Hundreds of Lawyers Join Montreal Uprising to Protest Bill 78
Silent march for Canadian Charter of Rights
Hundreds of lawyers marched through the streets of Montreal on Monday in a nearly silent protest contesting the constitutionality of Bill 78, Quebec's latest law that attempts to bar the current student protest and strike. Many marchers carried copies of the Canadian Charter of Rights and Freedoms.
"It is one of the first times I’ve seen lawyers protest in public like this…and I’ve been practicing for almost 30 years,” said lawyer Bruno Grenier during the march.
The Montreal Gazette estimates up to 700 lawyers, notaries and other legal professionals took part in the demonstration. The legal group, marching in black robes, moved from the Montreal courthouse to Place Émilie-Gamelin (park), where they joined cheering student protesters from a separate march.
“There are so many vaguely worded parts to this law. It gives an incredible amount of discretionary power to police. It also makes the education minister judge and jury when it comes to deciding if student groups are legal," said lawyer Denis Barrette.
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The Montreal Gazette: Lawyers protest silently against Bill 78
Although they are sworn to uphold the laws of the land, hundreds of lawyers marched through Montreal streets Monday in a subdued challenge to Bill 78, which limits public protests.
“We don’t want to break the law but we want to contest it,” explained Pierre, a 23-year-old articling lawyer who would not give his last name. He was among an estimated 500 to 700 lawyers, notaries and other legal professionals who marched in their black robes and in near silence from the Montreal courthouse to Place Émilie-Gamelin, where they were greeted by wildly cheering protesters gathered for their own nightly march.
There were several protests Monday night against planned tuition fee hikes and Bill 78. [...]
René Saint-Léger, another lawyer in his 50s, said Bill 78 is also worrisome because it has been enacted for a finite period of time (it expires July 1, 2013). “We will probably be in an election during that time,” Saint-Léger said. “What will happen when someone wants to stage a protest against a minister of the government who is campaigning in a few hours, for example?”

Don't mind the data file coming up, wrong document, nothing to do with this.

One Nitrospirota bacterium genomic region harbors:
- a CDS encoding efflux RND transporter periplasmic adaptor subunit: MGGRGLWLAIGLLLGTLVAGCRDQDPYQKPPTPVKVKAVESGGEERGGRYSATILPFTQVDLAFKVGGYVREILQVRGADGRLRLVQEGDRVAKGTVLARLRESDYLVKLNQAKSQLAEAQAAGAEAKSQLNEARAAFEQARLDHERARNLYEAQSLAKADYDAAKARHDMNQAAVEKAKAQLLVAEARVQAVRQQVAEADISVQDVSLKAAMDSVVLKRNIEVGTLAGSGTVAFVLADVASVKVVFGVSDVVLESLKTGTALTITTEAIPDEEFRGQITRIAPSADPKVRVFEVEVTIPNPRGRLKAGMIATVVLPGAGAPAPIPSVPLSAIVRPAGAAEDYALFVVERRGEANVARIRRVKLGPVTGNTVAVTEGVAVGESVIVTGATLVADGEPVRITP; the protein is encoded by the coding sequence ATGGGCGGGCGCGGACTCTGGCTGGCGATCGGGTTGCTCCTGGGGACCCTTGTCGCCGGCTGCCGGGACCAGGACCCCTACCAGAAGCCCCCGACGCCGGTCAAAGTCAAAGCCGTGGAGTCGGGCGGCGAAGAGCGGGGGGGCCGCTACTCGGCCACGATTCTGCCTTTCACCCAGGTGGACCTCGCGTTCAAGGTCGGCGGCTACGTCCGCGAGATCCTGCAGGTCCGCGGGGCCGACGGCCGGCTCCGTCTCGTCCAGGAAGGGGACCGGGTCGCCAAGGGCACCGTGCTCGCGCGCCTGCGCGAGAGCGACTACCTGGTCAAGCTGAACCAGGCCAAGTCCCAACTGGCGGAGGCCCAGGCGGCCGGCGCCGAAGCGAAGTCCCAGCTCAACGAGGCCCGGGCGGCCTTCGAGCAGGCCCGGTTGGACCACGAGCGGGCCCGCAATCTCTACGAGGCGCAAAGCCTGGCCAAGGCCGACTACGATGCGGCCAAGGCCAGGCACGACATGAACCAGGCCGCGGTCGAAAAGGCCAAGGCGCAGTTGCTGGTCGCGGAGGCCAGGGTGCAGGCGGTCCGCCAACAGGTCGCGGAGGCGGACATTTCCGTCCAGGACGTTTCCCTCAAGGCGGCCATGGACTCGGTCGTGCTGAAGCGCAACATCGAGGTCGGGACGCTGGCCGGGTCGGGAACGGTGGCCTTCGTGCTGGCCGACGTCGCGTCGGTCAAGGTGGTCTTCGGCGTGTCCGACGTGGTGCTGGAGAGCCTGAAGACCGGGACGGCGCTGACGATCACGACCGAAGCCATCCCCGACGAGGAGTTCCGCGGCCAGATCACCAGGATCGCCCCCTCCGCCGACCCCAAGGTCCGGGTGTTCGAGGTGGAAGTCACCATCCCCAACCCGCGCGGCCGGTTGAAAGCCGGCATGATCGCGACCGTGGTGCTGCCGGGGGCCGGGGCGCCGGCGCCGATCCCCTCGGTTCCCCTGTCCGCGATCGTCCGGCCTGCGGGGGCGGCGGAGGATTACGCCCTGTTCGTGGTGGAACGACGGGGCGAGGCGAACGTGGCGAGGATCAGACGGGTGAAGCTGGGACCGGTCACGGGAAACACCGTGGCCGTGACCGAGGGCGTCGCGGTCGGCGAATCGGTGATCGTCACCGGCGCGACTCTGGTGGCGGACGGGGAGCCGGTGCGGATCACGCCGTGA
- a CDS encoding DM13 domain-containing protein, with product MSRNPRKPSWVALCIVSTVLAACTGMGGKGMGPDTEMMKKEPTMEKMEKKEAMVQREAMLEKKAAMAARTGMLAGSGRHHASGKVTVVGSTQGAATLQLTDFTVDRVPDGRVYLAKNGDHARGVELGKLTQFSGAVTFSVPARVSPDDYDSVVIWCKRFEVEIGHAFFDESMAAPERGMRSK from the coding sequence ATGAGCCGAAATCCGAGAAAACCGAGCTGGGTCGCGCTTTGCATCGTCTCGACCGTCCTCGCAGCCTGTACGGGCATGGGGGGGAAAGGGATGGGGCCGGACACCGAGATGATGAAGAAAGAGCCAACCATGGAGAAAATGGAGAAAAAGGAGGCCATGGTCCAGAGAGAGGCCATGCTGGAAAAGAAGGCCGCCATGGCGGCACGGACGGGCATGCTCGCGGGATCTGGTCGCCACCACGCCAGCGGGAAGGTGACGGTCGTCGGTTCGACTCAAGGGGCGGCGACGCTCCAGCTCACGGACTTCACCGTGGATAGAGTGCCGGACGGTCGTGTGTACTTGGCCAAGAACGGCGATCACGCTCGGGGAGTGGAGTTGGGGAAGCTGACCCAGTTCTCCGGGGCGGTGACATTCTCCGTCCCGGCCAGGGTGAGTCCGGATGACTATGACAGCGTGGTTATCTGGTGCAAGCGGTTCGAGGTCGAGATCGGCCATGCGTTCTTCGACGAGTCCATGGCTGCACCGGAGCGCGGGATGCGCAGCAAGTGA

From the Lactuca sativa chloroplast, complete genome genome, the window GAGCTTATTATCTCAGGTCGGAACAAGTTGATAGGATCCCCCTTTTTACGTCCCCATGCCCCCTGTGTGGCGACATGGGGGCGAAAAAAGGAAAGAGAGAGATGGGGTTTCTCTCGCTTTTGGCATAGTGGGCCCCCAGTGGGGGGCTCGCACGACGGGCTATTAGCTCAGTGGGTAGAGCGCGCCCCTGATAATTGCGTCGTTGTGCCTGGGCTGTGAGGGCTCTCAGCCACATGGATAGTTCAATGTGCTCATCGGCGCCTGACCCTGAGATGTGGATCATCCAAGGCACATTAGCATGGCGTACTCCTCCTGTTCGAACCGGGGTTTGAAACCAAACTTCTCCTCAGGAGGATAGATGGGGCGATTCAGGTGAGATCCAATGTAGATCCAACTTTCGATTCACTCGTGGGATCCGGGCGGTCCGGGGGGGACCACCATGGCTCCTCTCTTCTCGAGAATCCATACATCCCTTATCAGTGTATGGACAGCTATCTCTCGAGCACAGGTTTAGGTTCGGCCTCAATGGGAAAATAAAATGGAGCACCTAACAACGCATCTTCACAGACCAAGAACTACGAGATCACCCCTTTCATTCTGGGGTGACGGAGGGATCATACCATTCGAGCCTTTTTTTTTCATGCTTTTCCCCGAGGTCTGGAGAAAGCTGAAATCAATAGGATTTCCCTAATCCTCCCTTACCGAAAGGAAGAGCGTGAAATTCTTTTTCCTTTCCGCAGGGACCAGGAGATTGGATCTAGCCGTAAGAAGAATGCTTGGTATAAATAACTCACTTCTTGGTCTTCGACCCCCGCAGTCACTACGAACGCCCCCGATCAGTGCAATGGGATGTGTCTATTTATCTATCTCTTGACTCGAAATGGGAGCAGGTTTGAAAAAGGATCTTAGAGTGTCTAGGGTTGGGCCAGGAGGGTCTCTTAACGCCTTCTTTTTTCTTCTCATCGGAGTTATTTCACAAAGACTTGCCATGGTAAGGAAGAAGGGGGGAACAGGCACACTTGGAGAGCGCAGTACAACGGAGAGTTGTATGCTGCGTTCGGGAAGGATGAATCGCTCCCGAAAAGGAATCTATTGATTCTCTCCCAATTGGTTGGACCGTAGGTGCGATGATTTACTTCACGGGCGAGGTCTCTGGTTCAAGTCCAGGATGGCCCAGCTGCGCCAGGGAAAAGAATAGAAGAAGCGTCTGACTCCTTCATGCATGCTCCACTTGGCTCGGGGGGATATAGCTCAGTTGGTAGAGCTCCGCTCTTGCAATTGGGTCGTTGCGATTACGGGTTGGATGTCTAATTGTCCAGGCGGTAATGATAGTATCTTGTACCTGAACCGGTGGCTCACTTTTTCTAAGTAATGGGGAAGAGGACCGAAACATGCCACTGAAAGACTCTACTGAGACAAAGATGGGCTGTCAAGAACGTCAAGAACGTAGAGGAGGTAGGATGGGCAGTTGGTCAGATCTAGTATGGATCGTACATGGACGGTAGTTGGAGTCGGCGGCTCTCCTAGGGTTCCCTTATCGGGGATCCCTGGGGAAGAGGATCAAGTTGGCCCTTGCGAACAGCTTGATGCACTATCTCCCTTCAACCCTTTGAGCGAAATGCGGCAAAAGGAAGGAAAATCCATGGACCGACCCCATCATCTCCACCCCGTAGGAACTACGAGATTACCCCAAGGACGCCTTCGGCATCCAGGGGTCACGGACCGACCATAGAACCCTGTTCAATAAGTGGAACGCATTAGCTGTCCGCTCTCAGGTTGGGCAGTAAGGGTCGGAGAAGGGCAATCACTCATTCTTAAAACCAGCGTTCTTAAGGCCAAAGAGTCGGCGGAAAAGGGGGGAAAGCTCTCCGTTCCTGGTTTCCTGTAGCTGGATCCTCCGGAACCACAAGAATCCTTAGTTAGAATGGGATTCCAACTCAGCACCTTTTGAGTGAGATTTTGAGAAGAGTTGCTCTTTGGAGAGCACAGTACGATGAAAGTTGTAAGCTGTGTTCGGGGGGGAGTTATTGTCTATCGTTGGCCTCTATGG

“That could be seen as being against the law.”
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As negotiations between student leaders and the provincial Liberals resumed in Quebec City Monday evening after a supper break, more protests took place in different parts of Quebec including Montreal, which hosted its 35th consecutive night of demonstrations.
Lawyers dressed in their courtroom gowns paraded in silence from the city’s main courthouse through the streets of Old Montreal to join the nightly march. [...]
The lawyer said his colleagues wanted to show the public that they oppose a law they “find unjust and which is probably unconstitutional.” [...]
Along the route they were greeted by claps of support and people shouting “merci.”
As they arrived at a downtown park, bystanders surged to shake their hands. Organizer Remi Bourget addressed the crowd using a loud speaker before the legal protest ended.
The nightly demonstration then began with people walking through the streets banging pots and pans. The Montreal police quickly declared the march illegal, prompting a big cheer from the crowd. Police said the march could continue as long as no criminal acts are committed.
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